US Navy SEAL, Combat Veteran, Body Guard for Iraqi Prime Minister, Among Best Endurance Athletes In The World
David Goggins’ Video: “SHOW NO WEAKNESS”
- Spent four years in the Air Force, then spent a few unsuccessful years attempting to break into pro football (weight = 280 pounds)
- Decided to apply for the U.S. Navy SEALS, however the recruiter warned that a man of his size/weight would never make it through the grueling training (also known as “Hell Week”).
- In less than three months, he returned to apply weighing 190 pounds and eventually completed SEALS training in 1998.
- Goggins is the only member in the U.S. Armed Forces to complete SEALS training, U.S. Army Ranger School and Air Force tactical air controller training, and has also faced combat in Iraq.
- In 2005, tragically lost several friends in the armed forces to a helicopter crash in Afghanistan.
- To honor them, Goggins vowed to find a unique way to raise money for Special Operations Warrior Foundation, providing college funds for the children of fallen soldiers.
- He Googled the 10 Most Difficult Feats in the World – and stumbled upon the Badwater Ultramarathon (135 miles).
David Goggins’s Bio
There is no one quite like Chief Petty Officer David Goggins. The Navy SEAL, one of an elite group of military men regularly sent on some of the toughest missions in the world, needed more of a challenge for himself, so he set about conquering the hardest sporting events known to man. Today he is considered to be one of the greatest endurance athletes in the world.
In less than four years, David has completed more than 30 endurance races, including multiple ultra-marathons, triathalons, ultra-triathalons, bike races and arduous mountain ascents, setting new course records and regularly placing in the top five. In 2007, shortly before he was diagnosed with a hole in his heart, he completed 203.5 miles in the 48-Hour National Championship endurance foot race, beating previous records by 20 miles and earning a spot among the top 20 ultra-marathoners of the world. His exceptional achievements made him the subject of a lead feature in Runner’s World, where he was named, “Running Hero.” The Navy even asked him to be their poster boy and appear in a recruiting commercial.
David’s military record alone is astonishing. He is the only member of the U.S. Armed Forces to complete SEAL training (including two Hell Weeks), the U.S. Army Ranger School (where he graduated as Honor Man) and Air Force tactical air controller training. He’s faced combat in Iraq, and served as the body guard for Iraqi Prime Minister Ibrahim al-Jaafari. And those are only the missions he can openly discuss. This modern-day G.I. Joe has been involved in some of the most sensitive deployments in the military, including top secret assignments that can potentially alter the course of international geopolitics and American foreign policy.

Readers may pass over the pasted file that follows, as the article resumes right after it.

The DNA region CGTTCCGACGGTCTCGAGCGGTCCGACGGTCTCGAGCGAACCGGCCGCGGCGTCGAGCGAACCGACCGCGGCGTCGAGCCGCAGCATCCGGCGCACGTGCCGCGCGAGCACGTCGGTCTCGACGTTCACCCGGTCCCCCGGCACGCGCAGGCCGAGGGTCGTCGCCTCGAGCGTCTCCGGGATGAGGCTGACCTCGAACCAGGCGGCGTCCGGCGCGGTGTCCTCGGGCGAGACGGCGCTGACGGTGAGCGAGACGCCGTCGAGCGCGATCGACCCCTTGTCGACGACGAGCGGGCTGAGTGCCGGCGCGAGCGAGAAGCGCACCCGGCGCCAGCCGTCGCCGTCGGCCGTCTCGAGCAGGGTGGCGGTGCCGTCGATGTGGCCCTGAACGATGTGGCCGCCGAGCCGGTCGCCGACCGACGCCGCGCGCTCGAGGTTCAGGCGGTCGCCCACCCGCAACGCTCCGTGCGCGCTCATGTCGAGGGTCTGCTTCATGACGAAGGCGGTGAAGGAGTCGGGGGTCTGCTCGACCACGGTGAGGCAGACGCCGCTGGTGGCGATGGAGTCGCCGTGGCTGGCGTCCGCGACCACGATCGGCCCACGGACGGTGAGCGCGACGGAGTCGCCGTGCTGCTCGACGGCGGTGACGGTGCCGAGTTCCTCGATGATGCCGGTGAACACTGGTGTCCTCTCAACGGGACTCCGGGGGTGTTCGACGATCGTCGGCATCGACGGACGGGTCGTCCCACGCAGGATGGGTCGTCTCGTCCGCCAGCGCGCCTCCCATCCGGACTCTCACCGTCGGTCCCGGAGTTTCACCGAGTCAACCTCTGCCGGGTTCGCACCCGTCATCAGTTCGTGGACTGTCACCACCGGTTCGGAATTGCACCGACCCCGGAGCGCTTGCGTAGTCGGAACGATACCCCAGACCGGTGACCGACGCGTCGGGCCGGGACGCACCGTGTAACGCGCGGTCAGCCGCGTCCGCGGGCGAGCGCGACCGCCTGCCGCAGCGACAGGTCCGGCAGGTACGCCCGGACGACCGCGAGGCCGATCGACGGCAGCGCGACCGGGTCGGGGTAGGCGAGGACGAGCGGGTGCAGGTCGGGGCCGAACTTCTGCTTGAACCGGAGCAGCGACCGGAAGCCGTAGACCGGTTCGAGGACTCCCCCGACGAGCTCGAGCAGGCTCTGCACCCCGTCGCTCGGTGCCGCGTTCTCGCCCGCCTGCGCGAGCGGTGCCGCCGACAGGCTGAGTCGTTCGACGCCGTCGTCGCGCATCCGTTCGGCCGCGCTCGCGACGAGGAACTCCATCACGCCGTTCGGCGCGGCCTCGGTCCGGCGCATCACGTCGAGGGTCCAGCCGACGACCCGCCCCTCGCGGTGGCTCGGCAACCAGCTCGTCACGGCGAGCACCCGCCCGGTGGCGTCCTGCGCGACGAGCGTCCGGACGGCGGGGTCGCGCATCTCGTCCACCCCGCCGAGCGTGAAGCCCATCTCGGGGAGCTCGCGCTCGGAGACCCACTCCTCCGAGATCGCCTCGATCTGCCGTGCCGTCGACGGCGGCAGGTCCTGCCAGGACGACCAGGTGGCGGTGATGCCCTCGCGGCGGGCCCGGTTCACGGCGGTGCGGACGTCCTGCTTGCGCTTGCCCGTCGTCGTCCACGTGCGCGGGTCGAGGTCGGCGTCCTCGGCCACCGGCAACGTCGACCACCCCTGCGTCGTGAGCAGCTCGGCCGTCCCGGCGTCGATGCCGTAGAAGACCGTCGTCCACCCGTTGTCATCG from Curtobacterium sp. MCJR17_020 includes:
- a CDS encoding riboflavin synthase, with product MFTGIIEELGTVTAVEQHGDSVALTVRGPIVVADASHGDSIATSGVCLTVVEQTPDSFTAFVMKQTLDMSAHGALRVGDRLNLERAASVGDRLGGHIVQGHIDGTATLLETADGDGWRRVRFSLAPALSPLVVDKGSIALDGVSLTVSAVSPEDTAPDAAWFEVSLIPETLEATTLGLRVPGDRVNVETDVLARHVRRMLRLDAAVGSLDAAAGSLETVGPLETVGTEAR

But all the awards, medals, accolades and magazine articles mean nothing to David. That’s not why he does what he does. Other than the more than $2 million he’s raised for the Special Operations Warrior Foundation, none of this recognition is relevant to him. He’s not trying to be number one in the world. He’s not interested in how many races he’s run. He doesn’t keep track of the miles he’s gone through. There’s no scoreboard; there’s no finish line.
Instead, it’s all about achieving his personal best and pushing himself well past his comfort zone. David chooses to run the toughest races and put himself through some of the hardest military training programs in the country for no other reason than to test himself and see what he’s made of. For him, physical suffering is a journey of self-discovery, and endurance is a meditation that strengthens his faith and brings him closer to his God. No other experience makes him feel more clear, focused and alive.
To understand what makes this inspirational individual tick, it’s first necessary to know where he comes from. Born in 1975 in Buffalo into an abusive household, David was put to work in his father’s roller rink business from the time he could crawl. From kindergarten to his senior year in high school, he was almost never his class, and the neglected latchkey kid endured every kind of cruelty, from his own father’s psychological and physical abuse, to the rampant racism of small-town Indiana, where he’d been raised by a working single mother since middle school.
Barely graduating with a 1.6 GPA, David was constantly told he was too dumb, too sick or too fat to make it in his chosen military career. In Brazil, Indiana, mere miles from a major KKK stronghold, he was threatened and called the “n-word” almost daily. He struggled with obesity, severe allergies, sickle cell trait and a congenital heart defect. But he never allowed these circumstances to hold him back or make him a victim. He chose to overcome and prove the doubters and naysayers wrong.
It’s why David is such a sought after public speaker to this day. His “no excuses; suck it up” approach has made him a favorite of the talking circuit, and he’s regularly invited to speak at college campuses and business forums, and address top sports teams like the Seattle Seahawks. What his audiences get is a crash course in personal accountability. David is all about owning his failures. For him, today’s norm of coddling, entitlement and blame is simply not acceptable. He’s pure old school, and that’s precisely what makes him one of a rare and extraordinary breed of men.
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